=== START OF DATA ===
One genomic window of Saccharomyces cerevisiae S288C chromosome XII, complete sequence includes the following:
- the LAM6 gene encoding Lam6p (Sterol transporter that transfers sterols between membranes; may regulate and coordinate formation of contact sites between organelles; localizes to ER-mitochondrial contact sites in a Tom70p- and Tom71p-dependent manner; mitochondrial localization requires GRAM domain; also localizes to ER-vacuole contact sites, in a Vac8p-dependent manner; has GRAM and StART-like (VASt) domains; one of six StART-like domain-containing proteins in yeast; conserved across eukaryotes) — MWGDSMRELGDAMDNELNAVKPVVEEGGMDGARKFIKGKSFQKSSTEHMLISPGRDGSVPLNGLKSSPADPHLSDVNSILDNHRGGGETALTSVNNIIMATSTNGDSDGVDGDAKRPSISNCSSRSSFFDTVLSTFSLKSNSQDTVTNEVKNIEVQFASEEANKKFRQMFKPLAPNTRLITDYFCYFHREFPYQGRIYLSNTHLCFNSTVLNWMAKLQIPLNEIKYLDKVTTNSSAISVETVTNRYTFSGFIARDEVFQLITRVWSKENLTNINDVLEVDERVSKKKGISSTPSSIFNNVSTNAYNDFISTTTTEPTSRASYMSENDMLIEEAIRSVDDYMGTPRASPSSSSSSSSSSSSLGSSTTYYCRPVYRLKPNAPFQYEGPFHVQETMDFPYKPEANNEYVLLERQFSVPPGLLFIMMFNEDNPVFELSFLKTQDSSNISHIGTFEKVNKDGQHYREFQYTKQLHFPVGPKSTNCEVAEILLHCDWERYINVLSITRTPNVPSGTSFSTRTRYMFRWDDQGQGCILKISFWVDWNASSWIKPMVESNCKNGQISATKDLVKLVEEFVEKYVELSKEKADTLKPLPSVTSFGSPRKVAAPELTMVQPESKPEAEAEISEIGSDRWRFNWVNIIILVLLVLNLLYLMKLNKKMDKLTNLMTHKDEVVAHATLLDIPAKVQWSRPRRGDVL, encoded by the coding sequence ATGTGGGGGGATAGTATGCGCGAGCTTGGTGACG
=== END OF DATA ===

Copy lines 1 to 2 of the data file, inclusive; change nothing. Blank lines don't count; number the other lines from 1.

One genomic window of Saccharomyces cerevisiae S288C chromosome XII, complete sequence includes the following:
- the LAM6 gene encoding Lam6p (Sterol transporter that transfers sterols between membranes; may regulate and coordinate formation of contact sites between organelles; localizes to ER-mitochondrial contact sites in a Tom70p- and Tom71p-dependent manner; mitochondrial localization requires GRAM domain; also localizes to ER-vacuole contact sites, in a Vac8p-dependent manner; has GRAM and StART-like (VASt) domains; one of six StART-like domain-containing proteins in yeast; conserved across eukaryotes) — MWGDSMRELGDAMDNELNAVKPVVEEGGMDGARKFIKGKSFQKSSTEHMLISPGRDGSVPLNGLKSSPADPHLSDVNSILDNHRGGGETALTSVNNIIMATSTNGDSDGVDGDAKRPSISNCSSRSSFFDTVLSTFSLKSNSQDTVTNEVKNIEVQFASEEANKKFRQMFKPLAPNTRLITDYFCYFHREFPYQGRIYLSNTHLCFNSTVLNWMAKLQIPLNEIKYLDKVTTNSSAISVETVTNRYTFSGFIARDEVFQLITRVWSKENLTNINDVLEVDERVSKKKGISSTPSSIFNNVSTNAYNDFISTTTTEPTSRASYMSENDMLIEEAIRSVDDYMGTPRASPSSSSSSSSSSSSLGSSTTYYCRPVYRLKPNAPFQYEGPFHVQETMDFPYKPEANNEYVLLERQFSVPPGLLFIMMFNEDNPVFELSFLKTQDSSNISHIGTFEKVNKDGQHYREFQYTKQLHFPVGPKSTNCEVAEILLHCDWERYINVLSITRTPNVPSGTSFSTRTRYMFRWDDQGQGCILKISFWVDWNASSWIKPMVESNCKNGQISATKDLVKLVEEFVEKYVELSKEKADTLKPLPSVTSFGSPRKVAAPELTMVQPESKPEAEAEISEIGSDRWRFNWVNIIILVLLVLNLLYLMKLNKKMDKLTNLMTHKDEVVAHATLLDIPAKVQWSRPRRGDVL, encoded by the coding sequence ATGTGGGGGGATAGTATGCGCGAGCTTGGTGACG